Study may lead to early Meso diagnosis

4 Mar 2008 by under Research/Treatment

Clinical Cancer Research, a publication of the American Association for Cancer Research, recently released the results of a study from Japan, in which researchers examined the potential of establishing a tumor marker to aid in screening for early diagnosis of mesothelioma.

The study was based on the fact that because mesothelioma initially progresses on the surface of the pleura and peritoneum without forming masses, it has been difficult to diagnose at an early stage, so it would be useful to identify a tumor marker that would help in identifying it.

Researchers had previously identified N-ERC/mesothelin as a potential biomarker for mesothelioma. The recent study used a newly developed ELISA (enzyme-linked immunosorbent assay) system to gather data in clinical trials.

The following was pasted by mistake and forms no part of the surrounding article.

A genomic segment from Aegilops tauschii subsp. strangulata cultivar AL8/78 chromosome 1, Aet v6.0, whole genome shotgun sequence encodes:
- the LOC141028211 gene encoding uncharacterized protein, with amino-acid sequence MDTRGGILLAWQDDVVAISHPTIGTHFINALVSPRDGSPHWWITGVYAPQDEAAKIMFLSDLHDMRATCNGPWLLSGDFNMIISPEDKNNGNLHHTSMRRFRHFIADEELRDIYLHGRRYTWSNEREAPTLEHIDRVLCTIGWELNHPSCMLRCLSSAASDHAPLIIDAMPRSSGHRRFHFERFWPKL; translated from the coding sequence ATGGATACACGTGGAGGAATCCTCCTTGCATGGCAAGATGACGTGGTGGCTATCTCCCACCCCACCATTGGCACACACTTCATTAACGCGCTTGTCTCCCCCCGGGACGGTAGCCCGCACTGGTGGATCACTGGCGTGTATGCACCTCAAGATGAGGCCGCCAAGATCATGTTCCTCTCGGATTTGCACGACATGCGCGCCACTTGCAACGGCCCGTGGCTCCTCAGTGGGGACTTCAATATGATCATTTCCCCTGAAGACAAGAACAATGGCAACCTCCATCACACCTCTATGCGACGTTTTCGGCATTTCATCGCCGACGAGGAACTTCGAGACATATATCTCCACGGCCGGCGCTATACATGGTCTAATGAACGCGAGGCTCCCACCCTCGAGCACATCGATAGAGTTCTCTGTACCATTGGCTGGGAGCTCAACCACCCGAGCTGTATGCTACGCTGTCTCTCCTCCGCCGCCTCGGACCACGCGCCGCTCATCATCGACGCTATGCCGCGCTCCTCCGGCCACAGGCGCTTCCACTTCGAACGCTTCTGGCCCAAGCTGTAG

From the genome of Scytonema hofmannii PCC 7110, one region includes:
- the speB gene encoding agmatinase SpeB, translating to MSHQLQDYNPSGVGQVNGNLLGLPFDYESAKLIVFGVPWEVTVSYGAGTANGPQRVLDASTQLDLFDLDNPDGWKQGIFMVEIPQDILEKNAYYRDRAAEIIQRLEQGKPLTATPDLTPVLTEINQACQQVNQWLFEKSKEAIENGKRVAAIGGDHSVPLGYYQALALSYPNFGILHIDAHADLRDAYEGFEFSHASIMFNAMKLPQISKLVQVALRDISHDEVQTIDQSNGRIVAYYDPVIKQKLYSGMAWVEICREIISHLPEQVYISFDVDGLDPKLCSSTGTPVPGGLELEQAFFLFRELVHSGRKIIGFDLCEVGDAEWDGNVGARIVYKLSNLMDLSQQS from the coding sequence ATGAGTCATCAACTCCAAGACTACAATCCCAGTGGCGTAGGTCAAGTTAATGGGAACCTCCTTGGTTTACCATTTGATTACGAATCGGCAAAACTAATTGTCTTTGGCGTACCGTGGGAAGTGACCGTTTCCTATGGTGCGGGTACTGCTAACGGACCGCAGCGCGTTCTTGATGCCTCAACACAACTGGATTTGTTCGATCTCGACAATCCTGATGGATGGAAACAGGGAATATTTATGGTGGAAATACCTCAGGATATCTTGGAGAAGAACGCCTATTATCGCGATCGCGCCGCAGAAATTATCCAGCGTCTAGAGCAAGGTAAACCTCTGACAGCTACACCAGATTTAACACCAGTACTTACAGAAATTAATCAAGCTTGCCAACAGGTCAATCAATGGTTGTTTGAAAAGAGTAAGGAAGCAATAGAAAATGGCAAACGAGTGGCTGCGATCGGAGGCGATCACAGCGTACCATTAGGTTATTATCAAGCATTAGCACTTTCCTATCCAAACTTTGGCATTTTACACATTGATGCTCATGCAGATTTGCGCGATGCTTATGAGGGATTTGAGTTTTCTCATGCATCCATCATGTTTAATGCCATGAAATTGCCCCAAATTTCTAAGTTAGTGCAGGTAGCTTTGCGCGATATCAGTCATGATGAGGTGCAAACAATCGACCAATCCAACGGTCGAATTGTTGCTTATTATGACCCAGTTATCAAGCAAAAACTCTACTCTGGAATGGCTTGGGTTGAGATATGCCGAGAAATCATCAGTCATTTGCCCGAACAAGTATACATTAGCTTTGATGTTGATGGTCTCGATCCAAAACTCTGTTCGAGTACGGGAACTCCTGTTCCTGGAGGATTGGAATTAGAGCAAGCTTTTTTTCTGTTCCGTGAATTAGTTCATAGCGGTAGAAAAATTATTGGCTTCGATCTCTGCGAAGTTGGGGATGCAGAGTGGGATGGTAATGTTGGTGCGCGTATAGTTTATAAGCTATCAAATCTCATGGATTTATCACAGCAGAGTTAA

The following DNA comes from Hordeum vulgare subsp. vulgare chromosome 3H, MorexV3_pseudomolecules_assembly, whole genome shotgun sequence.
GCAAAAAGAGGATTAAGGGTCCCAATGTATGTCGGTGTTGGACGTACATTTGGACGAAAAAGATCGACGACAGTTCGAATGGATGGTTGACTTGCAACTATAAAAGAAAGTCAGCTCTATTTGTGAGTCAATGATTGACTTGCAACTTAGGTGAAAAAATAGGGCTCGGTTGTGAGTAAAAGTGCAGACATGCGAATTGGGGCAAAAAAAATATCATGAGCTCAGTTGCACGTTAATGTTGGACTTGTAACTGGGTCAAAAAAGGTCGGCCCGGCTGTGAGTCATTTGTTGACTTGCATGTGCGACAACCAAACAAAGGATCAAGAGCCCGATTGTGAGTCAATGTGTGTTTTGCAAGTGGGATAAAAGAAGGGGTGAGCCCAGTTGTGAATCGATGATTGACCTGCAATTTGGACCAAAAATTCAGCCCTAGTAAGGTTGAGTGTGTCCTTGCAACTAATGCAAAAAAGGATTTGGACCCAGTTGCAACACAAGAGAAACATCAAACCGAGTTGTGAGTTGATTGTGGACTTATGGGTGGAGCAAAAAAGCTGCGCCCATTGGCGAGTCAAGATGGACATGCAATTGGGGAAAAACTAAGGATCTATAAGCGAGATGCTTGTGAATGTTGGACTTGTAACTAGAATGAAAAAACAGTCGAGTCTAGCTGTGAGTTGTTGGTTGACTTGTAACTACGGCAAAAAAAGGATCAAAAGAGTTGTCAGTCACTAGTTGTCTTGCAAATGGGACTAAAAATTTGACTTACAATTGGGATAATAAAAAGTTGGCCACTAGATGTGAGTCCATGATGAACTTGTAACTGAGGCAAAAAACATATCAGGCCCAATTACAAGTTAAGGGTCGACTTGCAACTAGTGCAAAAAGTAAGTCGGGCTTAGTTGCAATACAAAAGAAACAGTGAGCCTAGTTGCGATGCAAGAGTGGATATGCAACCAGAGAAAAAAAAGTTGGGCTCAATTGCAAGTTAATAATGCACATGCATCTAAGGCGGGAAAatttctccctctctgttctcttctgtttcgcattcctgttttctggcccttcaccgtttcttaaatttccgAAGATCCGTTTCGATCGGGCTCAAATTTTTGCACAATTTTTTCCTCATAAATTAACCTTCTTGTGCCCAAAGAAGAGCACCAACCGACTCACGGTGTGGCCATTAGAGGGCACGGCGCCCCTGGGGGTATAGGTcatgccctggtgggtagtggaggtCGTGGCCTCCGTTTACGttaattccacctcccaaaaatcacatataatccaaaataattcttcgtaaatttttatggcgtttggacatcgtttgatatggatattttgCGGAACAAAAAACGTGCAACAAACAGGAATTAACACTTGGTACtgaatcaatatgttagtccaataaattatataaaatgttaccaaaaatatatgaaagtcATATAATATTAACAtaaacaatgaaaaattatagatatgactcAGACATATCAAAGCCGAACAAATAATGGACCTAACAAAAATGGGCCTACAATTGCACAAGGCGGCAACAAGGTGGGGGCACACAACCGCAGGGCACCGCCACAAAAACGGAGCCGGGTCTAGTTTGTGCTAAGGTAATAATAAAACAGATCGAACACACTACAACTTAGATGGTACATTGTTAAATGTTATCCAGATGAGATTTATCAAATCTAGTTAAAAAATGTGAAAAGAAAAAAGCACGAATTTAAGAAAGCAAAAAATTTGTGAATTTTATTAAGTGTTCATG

The report states that 102 healthy volunteers were recruited for the study, as well 39 patients diagnosed with mesothelioma, 53 patients diagnosed with diseases that should be distinguished from mesothelioma, and 201 subjects diagnosed with asbestos-related nonmalignant diseases.

The findings show that N-ERC/mesothelin is a very promising tumor marker for mesothelioma, especially epithelioid mesothelioma.” Serum N-ERC/mesothelin levels showed that the median values from patients with mesothelioma were extremely high compared with levels from other patients.

Researchers participating in the study represented Juntendo University School of Medicine, National Organization Tokyo Hospital, Fukujuji Hospital, Hirano Kameido Himawari Clinic, Immuno-Biological Laboratories Co., Ltd., Hyogo Prefectural Tsukaguchi Hospital, Yokosuka Kyosai Hospital, St. Marianna University School of Medicine, and Tohoku University Hospital.